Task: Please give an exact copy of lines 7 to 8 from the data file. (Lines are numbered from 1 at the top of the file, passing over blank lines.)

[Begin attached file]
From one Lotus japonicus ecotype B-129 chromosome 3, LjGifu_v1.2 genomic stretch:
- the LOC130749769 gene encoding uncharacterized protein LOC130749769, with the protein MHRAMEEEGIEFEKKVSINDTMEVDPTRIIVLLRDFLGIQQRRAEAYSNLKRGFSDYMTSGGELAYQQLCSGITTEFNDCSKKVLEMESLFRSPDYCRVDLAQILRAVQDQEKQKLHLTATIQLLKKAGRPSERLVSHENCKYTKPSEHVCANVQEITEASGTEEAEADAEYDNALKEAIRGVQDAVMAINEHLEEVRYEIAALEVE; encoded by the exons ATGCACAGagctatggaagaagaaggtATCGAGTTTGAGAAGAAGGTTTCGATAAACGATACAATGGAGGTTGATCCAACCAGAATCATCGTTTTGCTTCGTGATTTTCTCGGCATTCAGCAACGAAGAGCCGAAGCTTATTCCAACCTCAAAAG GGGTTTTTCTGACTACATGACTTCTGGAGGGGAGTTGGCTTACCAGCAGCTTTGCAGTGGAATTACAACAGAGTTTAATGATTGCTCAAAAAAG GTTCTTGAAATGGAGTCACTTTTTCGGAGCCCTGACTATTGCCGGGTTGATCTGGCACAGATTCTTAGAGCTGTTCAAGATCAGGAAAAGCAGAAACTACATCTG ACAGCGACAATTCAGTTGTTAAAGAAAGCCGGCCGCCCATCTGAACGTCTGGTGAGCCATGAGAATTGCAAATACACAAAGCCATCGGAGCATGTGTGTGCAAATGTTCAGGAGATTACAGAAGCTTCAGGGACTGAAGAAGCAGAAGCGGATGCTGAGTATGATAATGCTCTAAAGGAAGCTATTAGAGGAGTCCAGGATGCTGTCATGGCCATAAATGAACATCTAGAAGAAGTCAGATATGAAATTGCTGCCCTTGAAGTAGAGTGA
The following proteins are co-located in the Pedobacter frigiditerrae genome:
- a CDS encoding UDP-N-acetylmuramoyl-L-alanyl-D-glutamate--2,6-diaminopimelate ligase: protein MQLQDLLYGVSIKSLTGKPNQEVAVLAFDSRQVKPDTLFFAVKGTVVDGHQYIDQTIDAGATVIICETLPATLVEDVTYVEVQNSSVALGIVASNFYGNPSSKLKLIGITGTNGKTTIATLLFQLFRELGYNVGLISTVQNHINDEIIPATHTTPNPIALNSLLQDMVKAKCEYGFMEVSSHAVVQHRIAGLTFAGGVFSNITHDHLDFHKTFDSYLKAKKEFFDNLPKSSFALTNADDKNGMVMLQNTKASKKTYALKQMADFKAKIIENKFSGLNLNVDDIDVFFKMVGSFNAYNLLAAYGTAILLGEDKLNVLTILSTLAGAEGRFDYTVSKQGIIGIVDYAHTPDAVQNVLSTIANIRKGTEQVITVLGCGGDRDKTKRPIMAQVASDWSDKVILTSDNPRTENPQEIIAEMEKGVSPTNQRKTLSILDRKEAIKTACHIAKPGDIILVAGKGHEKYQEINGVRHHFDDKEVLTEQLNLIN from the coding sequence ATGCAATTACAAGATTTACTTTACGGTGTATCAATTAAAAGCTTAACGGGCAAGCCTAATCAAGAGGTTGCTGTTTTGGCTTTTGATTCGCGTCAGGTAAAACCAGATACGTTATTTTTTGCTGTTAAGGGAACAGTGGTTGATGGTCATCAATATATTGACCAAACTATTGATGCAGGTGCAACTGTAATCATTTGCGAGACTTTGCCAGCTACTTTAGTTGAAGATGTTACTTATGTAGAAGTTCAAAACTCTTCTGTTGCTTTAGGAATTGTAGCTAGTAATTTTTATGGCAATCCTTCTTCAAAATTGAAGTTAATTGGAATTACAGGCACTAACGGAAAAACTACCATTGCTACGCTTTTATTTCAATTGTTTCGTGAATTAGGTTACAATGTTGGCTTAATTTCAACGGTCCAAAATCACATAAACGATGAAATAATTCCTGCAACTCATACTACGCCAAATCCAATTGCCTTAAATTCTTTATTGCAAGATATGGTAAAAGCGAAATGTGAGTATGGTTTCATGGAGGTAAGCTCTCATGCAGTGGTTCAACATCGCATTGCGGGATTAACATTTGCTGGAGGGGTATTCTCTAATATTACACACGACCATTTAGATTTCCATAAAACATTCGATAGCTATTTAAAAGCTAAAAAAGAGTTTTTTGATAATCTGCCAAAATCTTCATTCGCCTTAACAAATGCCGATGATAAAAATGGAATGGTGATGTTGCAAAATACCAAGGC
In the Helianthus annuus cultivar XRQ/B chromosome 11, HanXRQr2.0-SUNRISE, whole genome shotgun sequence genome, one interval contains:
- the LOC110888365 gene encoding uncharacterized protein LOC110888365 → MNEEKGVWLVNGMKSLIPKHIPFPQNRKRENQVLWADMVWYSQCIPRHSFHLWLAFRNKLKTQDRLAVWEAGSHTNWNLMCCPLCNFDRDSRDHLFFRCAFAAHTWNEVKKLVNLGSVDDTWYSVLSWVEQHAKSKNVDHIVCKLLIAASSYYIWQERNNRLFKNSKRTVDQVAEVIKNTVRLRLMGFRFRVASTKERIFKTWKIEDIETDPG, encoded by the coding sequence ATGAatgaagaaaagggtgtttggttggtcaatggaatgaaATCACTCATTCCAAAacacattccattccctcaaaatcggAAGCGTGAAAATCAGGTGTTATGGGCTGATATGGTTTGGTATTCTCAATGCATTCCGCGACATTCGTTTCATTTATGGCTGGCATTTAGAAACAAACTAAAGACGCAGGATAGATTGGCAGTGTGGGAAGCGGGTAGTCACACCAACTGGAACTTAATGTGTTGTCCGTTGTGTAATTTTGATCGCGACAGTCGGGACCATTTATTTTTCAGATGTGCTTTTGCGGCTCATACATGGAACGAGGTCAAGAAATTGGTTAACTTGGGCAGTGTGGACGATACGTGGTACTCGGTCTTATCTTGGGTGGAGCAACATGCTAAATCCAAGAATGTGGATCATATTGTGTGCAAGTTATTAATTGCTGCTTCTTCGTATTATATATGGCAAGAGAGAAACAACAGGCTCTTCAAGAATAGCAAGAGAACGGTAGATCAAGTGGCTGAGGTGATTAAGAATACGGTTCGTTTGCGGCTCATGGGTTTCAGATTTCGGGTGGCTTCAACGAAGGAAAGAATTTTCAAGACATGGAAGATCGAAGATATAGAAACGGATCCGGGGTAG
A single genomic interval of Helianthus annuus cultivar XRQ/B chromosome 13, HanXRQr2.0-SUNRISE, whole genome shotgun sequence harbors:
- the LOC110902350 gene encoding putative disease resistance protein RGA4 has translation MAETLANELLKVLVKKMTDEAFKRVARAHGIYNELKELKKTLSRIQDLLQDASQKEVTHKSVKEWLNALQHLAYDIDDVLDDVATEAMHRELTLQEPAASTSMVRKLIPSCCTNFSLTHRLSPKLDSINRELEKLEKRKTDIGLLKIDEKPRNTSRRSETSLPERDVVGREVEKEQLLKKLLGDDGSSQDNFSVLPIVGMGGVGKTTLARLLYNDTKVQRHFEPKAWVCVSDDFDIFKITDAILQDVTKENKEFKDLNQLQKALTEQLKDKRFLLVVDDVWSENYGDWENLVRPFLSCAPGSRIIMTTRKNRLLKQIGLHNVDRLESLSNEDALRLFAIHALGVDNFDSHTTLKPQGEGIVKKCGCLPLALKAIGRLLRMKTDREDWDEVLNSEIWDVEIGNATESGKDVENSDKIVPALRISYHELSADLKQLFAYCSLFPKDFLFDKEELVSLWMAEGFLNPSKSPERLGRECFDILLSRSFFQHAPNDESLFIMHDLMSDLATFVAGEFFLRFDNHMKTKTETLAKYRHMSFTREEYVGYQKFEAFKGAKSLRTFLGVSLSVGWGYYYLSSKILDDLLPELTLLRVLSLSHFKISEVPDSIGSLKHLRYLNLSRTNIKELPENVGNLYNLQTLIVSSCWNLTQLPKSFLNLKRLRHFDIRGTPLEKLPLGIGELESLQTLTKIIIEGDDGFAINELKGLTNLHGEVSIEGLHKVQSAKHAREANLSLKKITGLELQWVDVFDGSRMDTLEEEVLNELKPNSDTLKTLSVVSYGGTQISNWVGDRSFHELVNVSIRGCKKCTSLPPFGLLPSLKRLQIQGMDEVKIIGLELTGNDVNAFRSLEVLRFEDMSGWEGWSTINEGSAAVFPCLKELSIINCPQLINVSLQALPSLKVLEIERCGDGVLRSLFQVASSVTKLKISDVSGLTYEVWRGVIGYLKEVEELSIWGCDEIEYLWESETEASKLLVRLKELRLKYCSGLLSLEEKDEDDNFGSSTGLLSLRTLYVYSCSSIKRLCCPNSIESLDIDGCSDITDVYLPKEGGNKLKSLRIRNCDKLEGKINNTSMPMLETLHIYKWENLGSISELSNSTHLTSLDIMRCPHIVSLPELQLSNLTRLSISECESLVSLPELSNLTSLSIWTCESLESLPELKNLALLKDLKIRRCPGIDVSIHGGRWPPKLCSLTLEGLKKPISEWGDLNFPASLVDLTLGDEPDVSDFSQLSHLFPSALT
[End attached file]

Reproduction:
A single genomic interval of Helianthus annuus cultivar XRQ/B chromosome 13, HanXRQr2.0-SUNRISE, whole genome shotgun sequence harbors:
- the LOC110902350 gene encoding putative disease resistance protein RGA4 has translation MAETLANELLKVLVKKMTDEAFKRVARAHGIYNELKELKKTLSRIQDLLQDASQKEVTHKSVKEWLNALQHLAYDIDDVLDDVATEAMHRELTLQEPAASTSMVRKLIPSCCTNFSLTHRLSPKLDSINRELEKLEKRKTDIGLLKIDEKPRNTSRRSETSLPERDVVGREVEKEQLLKKLLGDDGSSQDNFSVLPIVGMGGVGKTTLARLLYNDTKVQRHFEPKAWVCVSDDFDIFKITDAILQDVTKENKEFKDLNQLQKALTEQLKDKRFLLVVDDVWSENYGDWENLVRPFLSCAPGSRIIMTTRKNRLLKQIGLHNVDRLESLSNEDALRLFAIHALGVDNFDSHTTLKPQGEGIVKKCGCLPLALKAIGRLLRMKTDREDWDEVLNSEIWDVEIGNATESGKDVENSDKIVPALRISYHELSADLKQLFAYCSLFPKDFLFDKEELVSLWMAEGFLNPSKSPERLGRECFDILLSRSFFQHAPNDESLFIMHDLMSDLATFVAGEFFLRFDNHMKTKTETLAKYRHMSFTREEYVGYQKFEAFKGAKSLRTFLGVSLSVGWGYYYLSSKILDDLLPELTLLRVLSLSHFKISEVPDSIGSLKHLRYLNLSRTNIKELPENVGNLYNLQTLIVSSCWNLTQLPKSFLNLKRLRHFDIRGTPLEKLPLGIGELESLQTLTKIIIEGDDGFAINELKGLTNLHGEVSIEGLHKVQSAKHAREANLSLKKITGLELQWVDVFDGSRMDTLEEEVLNELKPNSDTLKTLSVVSYGGTQISNWVGDRSFHELVNVSIRGCKKCTSLPPFGLLPSLKRLQIQGMDEVKIIGLELTGNDVNAFRSLEVLRFEDMSGWEGWSTINEGSAAVFPCLKELSIINCPQLINVSLQALPSLKVLEIERCGDGVLRSLFQVASSVTKLKISDVSGLTYEVWRGVIGYLKEVEELSIWGCDEIEYLWESETEASKLLVRLKELRLKYCSGLLSLEEKDEDDNFGSSTGLLSLRTLYVYSCSSIKRLCCPNSIESLDIDGCSDITDVYLPKEGGNKLKSLRIRNCDKLEGKINNTSMPMLETLHIYKWENLGSISELSNSTHLTSLDIMRCPHIVSLPELQLSNLTRLSISECESLVSLPELSNLTSLSIWTCESLESLPELKNLALLKDLKIRRCPGIDVSIHGGRWPPKLCSLTLEGLKKPISEWGDLNFPASLVDLTLGDEPDVSDFSQLSHLFPSALT